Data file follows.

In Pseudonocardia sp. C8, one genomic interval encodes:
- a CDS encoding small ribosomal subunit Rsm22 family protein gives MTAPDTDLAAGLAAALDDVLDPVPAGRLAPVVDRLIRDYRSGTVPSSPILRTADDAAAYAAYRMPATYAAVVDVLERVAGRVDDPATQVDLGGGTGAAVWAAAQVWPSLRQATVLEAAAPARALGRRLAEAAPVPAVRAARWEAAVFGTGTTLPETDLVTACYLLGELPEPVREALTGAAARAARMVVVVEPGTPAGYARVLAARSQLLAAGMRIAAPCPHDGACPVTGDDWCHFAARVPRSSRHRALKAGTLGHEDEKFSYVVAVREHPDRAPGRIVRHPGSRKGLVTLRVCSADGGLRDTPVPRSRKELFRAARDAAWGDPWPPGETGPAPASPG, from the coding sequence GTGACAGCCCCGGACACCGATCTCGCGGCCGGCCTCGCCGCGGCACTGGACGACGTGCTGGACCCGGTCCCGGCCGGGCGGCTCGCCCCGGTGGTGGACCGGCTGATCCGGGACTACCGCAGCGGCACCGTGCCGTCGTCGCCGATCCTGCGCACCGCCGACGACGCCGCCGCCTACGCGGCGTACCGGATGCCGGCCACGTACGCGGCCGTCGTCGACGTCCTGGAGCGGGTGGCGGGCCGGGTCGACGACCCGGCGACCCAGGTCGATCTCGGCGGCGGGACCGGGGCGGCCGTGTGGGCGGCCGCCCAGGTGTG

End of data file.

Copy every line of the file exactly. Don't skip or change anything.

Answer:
In Pseudonocardia sp. C8, one genomic interval encodes:
- a CDS encoding small ribosomal subunit Rsm22 family protein gives MTAPDTDLAAGLAAALDDVLDPVPAGRLAPVVDRLIRDYRSGTVPSSPILRTADDAAAYAAYRMPATYAAVVDVLERVAGRVDDPATQVDLGGGTGAAVWAAAQVWPSLRQATVLEAAAPARALGRRLAEAAPVPAVRAARWEAAVFGTGTTLPETDLVTACYLLGELPEPVREALTGAAARAARMVVVVEPGTPAGYARVLAARSQLLAAGMRIAAPCPHDGACPVTGDDWCHFAARVPRSSRHRALKAGTLGHEDEKFSYVVAVREHPDRAPGRIVRHPGSRKGLVTLRVCSADGGLRDTPVPRSRKELFRAARDAAWGDPWPPGETGPAPASPG, from the coding sequence GTGACAGCCCCGGACACCGATCTCGCGGCCGGCCTCGCCGCGGCACTGGACGACGTGCTGGACCCGGTCCCGGCCGGGCGGCTCGCCCCGGTGGTGGACCGGCTGATCCGGGACTACCGCAGCGGCACCGTGCCGTCGTCGCCGATCCTGCGCACCGCCGACGACGCCGCCGCCTACGCGGCGTACCGGATGCCGGCCACGTACGCGGCCGTCGTCGACGTCCTGGAGCGGGTGGCGGGCCGGGTCGACGACCCGGCGACCCAGGTCGATCTCGGCGGCGGGACCGGGGCGGCCGTGTGGGCGGCCGCCCAGGTGTG